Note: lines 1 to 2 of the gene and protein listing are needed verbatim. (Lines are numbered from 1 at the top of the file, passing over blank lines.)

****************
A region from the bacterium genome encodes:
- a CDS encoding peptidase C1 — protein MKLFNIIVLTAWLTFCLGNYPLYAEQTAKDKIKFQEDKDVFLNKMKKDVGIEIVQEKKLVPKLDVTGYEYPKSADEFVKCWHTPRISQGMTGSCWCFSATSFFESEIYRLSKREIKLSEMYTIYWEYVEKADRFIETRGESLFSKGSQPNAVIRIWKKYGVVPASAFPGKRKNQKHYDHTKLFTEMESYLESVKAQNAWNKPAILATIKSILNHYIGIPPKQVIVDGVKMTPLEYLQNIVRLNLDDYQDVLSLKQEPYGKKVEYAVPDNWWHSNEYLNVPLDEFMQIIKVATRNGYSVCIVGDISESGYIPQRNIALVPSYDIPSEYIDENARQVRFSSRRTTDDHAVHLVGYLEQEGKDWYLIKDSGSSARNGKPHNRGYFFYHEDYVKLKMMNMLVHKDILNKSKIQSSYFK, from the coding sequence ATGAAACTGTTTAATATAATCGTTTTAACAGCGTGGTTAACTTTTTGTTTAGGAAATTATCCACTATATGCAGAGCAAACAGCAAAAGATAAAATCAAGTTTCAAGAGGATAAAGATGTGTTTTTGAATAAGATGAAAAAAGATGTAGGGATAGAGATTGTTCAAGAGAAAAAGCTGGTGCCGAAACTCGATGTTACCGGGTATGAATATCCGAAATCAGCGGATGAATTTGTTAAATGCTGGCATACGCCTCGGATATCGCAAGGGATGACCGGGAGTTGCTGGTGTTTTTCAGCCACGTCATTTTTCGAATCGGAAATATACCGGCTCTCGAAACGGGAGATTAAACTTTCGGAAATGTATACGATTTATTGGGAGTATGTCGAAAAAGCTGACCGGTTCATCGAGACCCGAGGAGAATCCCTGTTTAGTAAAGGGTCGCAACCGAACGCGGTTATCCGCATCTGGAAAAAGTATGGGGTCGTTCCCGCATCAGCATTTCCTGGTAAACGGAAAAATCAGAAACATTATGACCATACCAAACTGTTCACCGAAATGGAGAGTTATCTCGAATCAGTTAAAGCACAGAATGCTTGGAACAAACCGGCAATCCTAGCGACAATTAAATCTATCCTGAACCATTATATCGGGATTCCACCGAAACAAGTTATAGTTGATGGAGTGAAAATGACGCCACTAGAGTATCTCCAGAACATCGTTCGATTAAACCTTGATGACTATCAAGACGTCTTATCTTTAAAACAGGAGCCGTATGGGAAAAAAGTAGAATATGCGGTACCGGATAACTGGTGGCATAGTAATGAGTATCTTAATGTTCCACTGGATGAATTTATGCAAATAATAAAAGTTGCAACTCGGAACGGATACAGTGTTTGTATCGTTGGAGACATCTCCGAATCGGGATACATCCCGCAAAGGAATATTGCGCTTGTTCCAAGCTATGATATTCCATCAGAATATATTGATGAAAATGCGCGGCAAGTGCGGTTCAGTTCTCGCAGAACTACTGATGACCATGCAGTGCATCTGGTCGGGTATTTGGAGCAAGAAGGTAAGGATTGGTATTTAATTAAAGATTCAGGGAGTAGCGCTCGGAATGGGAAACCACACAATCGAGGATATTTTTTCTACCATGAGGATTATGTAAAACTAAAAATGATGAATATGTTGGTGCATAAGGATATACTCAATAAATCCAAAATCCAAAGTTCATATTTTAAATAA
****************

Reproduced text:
A region from the bacterium genome encodes:
- a CDS encoding peptidase C1 — protein MKLFNIIVLTAWLTFCLGNYPLYAEQTAKDKIKFQEDKDVFLNKMKKDVGIEIVQEKKLVPKLDVTGYEYPKSADEFVKCWHTPRISQGMTGSCWCFSATSFFESEIYRLSKREIKLSEMYTIYWEYVEKADRFIETRGESLFSKGSQPNAVIRIWKKYGVVPASAFPGKRKNQKHYDHTKLFTEMESYLESVKAQNAWNKPAILATIKSILNHYIGIPPKQVIVDGVKMTPLEYLQNIVRLNLDDYQDVLSLKQEPYGKKVEYAVPDNWWHSNEYLNVPLDEFMQIIKVATRNGYSVCIVGDISESGYIPQRNIALVPSYDIPSEYIDENARQVRFSSRRTTDDHAVHLVGYLEQEGKDWYLIKDSGSSARNGKPHNRGYFFYHEDYVKLKMMNMLVHKDILNKSKIQSSYFK, from the coding sequence ATGAAACTGTTTAATATAATCGTTTTAACAGCGTGGTTAACTTTTTGTTTAGGAAATTATCCACTATATGCAGAGCAAACAGCAAAAGATAAAATCAAGTTTCAAGAGGATAAAGATGTGTTTTTGAATAAGATGAAAAAAGATGTAGGGATAGAGATTGTTCAAGAGAAAAAGCTGGTGCCGAAACTCGATGTTACCGGGTATGAATATCCGAAATCAGCGGATGAATTTGTTAAATGCTGGCATACGCCTCGGATATCGCAAGGGATGACCGGGAGTTGCTGGTGTTTTTCAGCCACGTCATTTTTCGAATCGGAAATATACCGGCTCTCGAAACGGGAGATTAAACTTTCGGAAATGTATACGATTTATTGGGAGTATGTCGAAAAAGCTGACCGGTTCATCGAGACCCGAGGAGAATCCCTGTTTAGTAAAGGGTCGCAACCGAACGCGGTTATCCGCATCTGGAAAAAGTATGGGGTCGTTCCCGCATCAGCATTTCCTGGTAAACGGAAAAATCAGAAACATTATGACCATACCAAACTGTTCACCGAAATGGAGAGTTATCTCGAATCAGTTAAAGCACAGAATGCTTGGAACAAACCGGCAATCCTAGCGACAATTAAATCTATCCTGAACCATTATATCGGGATTCCACCGAAACAAGTTATAGTTGATGGAGTGAAAATGACGCCACTAGAGTATCTCCAGAACATCGTTCGATTAAACCTTGATGACTATCAAGACGTCTTATCTTTAAAACAGGAGCCGTATGGGAAAAAAGTAGAATATGCGGTACCGGATAACTGGTGGCATAGTAATGAGTATCTTAATGTTCCACTGGATGAATTTATGCAAATAATAAAAGTTGCAACTCGGAACGGATACAGTGTTTGTATCGTTGGAGACATCTCCGAATCGGGATACATCCCGCAAAGGAATATTGCGCTTGTTCCAAGCTATGATATTCCATCAGAATATATTGATGAAAATGCGCGGCAAGTGCGGTTCAGTTCTCGCAGAACTACTGATGACCATGCAGTGCATCTGGTCGGGTATTTGGAGCAAGAAGGTAAGGATTGGTATTTAATTAAAGATTCAGGGAGTAGCGCTCGGAATGGGAAACCACACAATCGAGGATATTTTTTCTACCATGAGGATTATGTAAAACTAAAAATGATGAATATGTTGGTGCATAAGGATATACTCAATAAATCCAAAATCCAAAGTTCATATTTTAAATAA